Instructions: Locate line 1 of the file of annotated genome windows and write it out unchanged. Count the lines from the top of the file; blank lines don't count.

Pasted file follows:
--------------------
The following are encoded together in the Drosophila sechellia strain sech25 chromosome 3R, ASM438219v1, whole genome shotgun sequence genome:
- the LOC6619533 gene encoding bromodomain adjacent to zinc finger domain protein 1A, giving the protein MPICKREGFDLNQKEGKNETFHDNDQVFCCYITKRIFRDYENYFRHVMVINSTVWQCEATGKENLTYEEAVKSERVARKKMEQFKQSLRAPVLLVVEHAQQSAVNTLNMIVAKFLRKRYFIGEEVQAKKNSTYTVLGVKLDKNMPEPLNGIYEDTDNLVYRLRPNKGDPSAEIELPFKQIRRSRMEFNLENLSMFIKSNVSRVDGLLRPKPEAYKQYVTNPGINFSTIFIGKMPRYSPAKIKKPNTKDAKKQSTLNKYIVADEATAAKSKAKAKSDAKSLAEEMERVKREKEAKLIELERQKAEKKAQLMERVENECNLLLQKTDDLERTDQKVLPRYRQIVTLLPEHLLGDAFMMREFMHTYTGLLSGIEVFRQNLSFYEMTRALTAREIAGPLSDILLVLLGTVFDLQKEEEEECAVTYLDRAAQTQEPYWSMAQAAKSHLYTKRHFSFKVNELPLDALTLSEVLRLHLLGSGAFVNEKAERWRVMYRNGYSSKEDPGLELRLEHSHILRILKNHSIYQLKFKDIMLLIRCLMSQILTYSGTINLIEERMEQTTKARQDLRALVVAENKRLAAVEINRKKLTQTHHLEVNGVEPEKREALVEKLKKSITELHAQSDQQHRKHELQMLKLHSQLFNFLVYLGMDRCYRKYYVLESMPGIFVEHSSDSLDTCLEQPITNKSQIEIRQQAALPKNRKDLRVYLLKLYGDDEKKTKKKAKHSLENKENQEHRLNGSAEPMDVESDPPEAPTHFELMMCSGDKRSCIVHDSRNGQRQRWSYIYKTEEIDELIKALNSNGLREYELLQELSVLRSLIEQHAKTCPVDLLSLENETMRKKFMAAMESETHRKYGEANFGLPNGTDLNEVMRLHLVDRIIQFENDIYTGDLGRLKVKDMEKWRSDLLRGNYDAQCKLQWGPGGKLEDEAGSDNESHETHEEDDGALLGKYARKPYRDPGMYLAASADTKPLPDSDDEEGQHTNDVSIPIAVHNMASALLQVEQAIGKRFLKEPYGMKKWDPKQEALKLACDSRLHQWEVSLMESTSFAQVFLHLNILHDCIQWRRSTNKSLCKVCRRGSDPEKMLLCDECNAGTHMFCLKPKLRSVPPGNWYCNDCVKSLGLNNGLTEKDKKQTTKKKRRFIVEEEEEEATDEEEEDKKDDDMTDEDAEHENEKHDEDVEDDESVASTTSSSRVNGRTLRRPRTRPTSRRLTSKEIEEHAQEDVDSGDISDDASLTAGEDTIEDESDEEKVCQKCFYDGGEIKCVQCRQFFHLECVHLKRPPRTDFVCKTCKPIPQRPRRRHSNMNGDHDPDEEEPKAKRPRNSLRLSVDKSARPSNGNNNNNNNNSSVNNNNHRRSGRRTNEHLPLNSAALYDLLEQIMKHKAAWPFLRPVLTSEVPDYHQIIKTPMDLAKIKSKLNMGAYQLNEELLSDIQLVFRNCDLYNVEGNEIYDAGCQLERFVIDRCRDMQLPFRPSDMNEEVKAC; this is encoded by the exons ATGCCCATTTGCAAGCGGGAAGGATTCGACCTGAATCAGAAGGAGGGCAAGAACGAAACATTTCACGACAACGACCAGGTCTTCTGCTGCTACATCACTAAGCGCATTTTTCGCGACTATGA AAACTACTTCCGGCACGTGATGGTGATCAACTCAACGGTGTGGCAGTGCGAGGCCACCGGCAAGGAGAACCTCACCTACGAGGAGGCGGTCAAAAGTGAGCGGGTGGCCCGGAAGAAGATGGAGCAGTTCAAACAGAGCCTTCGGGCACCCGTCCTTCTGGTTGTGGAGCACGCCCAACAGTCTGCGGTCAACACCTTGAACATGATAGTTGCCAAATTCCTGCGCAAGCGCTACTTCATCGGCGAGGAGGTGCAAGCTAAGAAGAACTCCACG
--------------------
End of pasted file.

The following are encoded together in the Drosophila sechellia strain sech25 chromosome 3R, ASM438219v1, whole genome shotgun sequence genome: